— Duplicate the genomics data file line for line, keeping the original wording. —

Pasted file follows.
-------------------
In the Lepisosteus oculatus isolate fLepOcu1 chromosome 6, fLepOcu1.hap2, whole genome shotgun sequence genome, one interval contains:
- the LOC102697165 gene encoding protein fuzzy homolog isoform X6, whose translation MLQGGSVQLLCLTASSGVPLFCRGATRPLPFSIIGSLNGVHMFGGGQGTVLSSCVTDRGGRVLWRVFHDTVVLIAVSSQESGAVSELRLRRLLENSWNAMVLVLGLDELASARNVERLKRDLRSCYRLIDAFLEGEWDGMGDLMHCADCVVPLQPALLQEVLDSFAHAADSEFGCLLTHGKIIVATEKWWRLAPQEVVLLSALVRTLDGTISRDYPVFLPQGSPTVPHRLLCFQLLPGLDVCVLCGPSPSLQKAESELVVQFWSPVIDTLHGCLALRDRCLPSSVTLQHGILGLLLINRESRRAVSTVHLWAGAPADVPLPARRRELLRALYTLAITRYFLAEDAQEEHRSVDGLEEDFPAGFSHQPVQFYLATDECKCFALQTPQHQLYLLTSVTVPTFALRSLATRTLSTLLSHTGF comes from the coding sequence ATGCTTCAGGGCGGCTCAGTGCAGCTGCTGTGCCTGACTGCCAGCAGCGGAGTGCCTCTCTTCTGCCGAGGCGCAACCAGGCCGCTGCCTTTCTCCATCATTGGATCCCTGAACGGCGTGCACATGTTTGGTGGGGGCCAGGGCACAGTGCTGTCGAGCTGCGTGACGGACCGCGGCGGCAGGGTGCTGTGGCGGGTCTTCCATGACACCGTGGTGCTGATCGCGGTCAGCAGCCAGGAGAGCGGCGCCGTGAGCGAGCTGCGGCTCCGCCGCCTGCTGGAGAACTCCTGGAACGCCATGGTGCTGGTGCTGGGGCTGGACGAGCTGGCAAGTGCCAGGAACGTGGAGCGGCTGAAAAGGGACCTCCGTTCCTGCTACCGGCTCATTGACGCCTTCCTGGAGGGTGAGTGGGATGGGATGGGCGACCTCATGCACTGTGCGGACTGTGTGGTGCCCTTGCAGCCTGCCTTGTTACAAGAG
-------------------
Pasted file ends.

In the Lepisosteus oculatus isolate fLepOcu1 chromosome 6, fLepOcu1.hap2, whole genome shotgun sequence genome, one interval contains:
- the LOC102697165 gene encoding protein fuzzy homolog isoform X6, whose translation MLQGGSVQLLCLTASSGVPLFCRGATRPLPFSIIGSLNGVHMFGGGQGTVLSSCVTDRGGRVLWRVFHDTVVLIAVSSQESGAVSELRLRRLLENSWNAMVLVLGLDELASARNVERLKRDLRSCYRLIDAFLEGEWDGMGDLMHCADCVVPLQPALLQEVLDSFAHAADSEFGCLLTHGKIIVATEKWWRLAPQEVVLLSALVRTLDGTISRDYPVFLPQGSPTVPHRLLCFQLLPGLDVCVLCGPSPSLQKAESELVVQFWSPVIDTLHGCLALRDRCLPSSVTLQHGILGLLLINRESRRAVSTVHLWAGAPADVPLPARRRELLRALYTLAITRYFLAEDAQEEHRSVDGLEEDFPAGFSHQPVQFYLATDECKCFALQTPQHQLYLLTSVTVPTFALRSLATRTLSTLLSHTGF comes from the coding sequence ATGCTTCAGGGCGGCTCAGTGCAGCTGCTGTGCCTGACTGCCAGCAGCGGAGTGCCTCTCTTCTGCCGAGGCGCAACCAGGCCGCTGCCTTTCTCCATCATTGGATCCCTGAACGGCGTGCACATGTTTGGTGGGGGCCAGGGCACAGTGCTGTCGAGCTGCGTGACGGACCGCGGCGGCAGGGTGCTGTGGCGGGTCTTCCATGACACCGTGGTGCTGATCGCGGTCAGCAGCCAGGAGAGCGGCGCCGTGAGCGAGCTGCGGCTCCGCCGCCTGCTGGAGAACTCCTGGAACGCCATGGTGCTGGTGCTGGGGCTGGACGAGCTGGCAAGTGCCAGGAACGTGGAGCGGCTGAAAAGGGACCTCCGTTCCTGCTACCGGCTCATTGACGCCTTCCTGGAGGGTGAGTGGGATGGGATGGGCGACCTCATGCACTGTGCGGACTGTGTGGTGCCCTTGCAGCCTGCCTTGTTACAAGAG